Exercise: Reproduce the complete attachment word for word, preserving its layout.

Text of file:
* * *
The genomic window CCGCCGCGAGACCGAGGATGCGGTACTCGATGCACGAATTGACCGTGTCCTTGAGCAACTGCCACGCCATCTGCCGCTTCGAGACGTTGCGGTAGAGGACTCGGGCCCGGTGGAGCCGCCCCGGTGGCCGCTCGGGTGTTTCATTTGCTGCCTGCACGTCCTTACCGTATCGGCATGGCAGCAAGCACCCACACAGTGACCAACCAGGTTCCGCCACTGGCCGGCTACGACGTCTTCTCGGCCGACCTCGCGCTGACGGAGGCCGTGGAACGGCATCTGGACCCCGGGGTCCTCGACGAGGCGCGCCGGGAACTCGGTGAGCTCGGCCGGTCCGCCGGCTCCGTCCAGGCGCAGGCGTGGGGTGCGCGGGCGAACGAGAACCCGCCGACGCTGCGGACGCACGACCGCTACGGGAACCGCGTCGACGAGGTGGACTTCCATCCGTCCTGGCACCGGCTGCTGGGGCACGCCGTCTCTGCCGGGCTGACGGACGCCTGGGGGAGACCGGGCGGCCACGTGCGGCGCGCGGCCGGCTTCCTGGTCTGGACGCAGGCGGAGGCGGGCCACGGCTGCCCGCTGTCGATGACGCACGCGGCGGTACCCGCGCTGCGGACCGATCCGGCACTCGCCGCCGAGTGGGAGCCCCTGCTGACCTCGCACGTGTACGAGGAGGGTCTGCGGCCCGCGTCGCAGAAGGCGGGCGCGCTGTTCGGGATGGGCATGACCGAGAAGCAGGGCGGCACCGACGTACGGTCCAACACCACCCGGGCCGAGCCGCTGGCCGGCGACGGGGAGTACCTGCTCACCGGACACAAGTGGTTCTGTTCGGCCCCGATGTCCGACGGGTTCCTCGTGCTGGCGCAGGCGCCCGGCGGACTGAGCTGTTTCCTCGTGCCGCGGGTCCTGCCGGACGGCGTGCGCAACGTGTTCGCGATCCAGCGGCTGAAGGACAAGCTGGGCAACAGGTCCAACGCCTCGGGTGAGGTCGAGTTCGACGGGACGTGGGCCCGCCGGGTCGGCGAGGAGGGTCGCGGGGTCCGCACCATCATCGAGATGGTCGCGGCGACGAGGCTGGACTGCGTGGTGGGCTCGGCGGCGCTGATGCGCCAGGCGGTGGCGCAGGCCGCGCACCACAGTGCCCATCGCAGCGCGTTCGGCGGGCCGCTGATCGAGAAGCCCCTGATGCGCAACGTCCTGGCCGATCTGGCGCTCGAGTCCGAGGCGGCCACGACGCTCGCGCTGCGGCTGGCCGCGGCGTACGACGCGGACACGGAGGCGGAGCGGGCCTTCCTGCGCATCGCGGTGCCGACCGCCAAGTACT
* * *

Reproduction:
The genomic window CCGCCGCGAGACCGAGGATGCGGTACTCGATGCACGAATTGACCGTGTCCTTGAGCAACTGCCACGCCATCTGCCGCTTCGAGACGTTGCGGTAGAGGACTCGGGCCCGGTGGAGCCGCCCCGGTGGCCGCTCGGGTGTTTCATTTGCTGCCTGCACGTCCTTACCGTATCGGCATGGCAGCAAGCACCCACACAGTGACCAACCAGGTTCCGCCACTGGCCGGCTACGACGTCTTCTCGGCCGACCTCGCGCTGACGGAGGCCGTGGAACGGCATCTGGACCCCGGGGTCCTCGACGAGGCGCGCCGGGAACTCGGTGAGCTCGGCCGGTCCGCCGGCTCCGTCCAGGCGCAGGCGTGGGGTGCGCGGGCGAACGAGAACCCGCCGACGCTGCGGACGCACGACCGCTACGGGAACCGCGTCGACGAGGTGGACTTCCATCCGTCCTGGCACCGGCTGCTGGGGCACGCCGTCTCTGCCGGGCTGACGGACGCCTGGGGGAGACCGGGCGGCCACGTGCGGCGCGCGGCCGGCTTCCTGGTCTGGACGCAGGCGGAGGCGGGCCACGGCTGCCCGCTGTCGATGACGCACGCGGCGGTACCCGCGCTGCGGACCGATCCGGCACTCGCCGCCGAGTGGGAGCCCCTGCTGACCTCGCACGTGTACGAGGAGGGTCTGCGGCCCGCGTCGCAGAAGGCGGGCGCGCTGTTCGGGATGGGCATGACCGAGAAGCAGGGCGGCACCGACGTACGGTCCAACACCACCCGGGCCGAGCCGCTGGCCGGCGACGGGGAGTACCTGCTCACCGGACACAAGTGGTTCTGTTCGGCCCCGATGTCCGACGGGTTCCTCGTGCTGGCGCAGGCGCCCGGCGGACTGAGCTGTTTCCTCGTGCCGCGGGTCCTGCCGGACGGCGTGCGCAACGTGTTCGCGATCCAGCGGCTGAAGGACAAGCTGGGCAACAGGTCCAACGCCTCGGGTGAGGTCGAGTTCGACGGGACGTGGGCCCGCCGGGTCGGCGAGGAGGGTCGCGGGGTCCGCACCATCATCGAGATGGTCGCGGCGACGAGGCTGGACTGCGTGGTGGGCTCGGCGGCGCTGATGCGCCAGGCGGTGGCGCAGGCCGCGCACCACAGTGCCCATCGCAGCGCGTTCGGCGGGCCGCTGATCGAGAAGCCCCTGATGCGCAACGTCCTGGCCGATCTGGCGCTCGAGTCCGAGGCGGCCACGACGCTCGCGCTGCGGCTGGCCGCGGCGTACGACGCGGACACGGAGGCGGAGCGGGCCTTCCTGCGCATCGCGGTGCCGACCGCCAAGTACT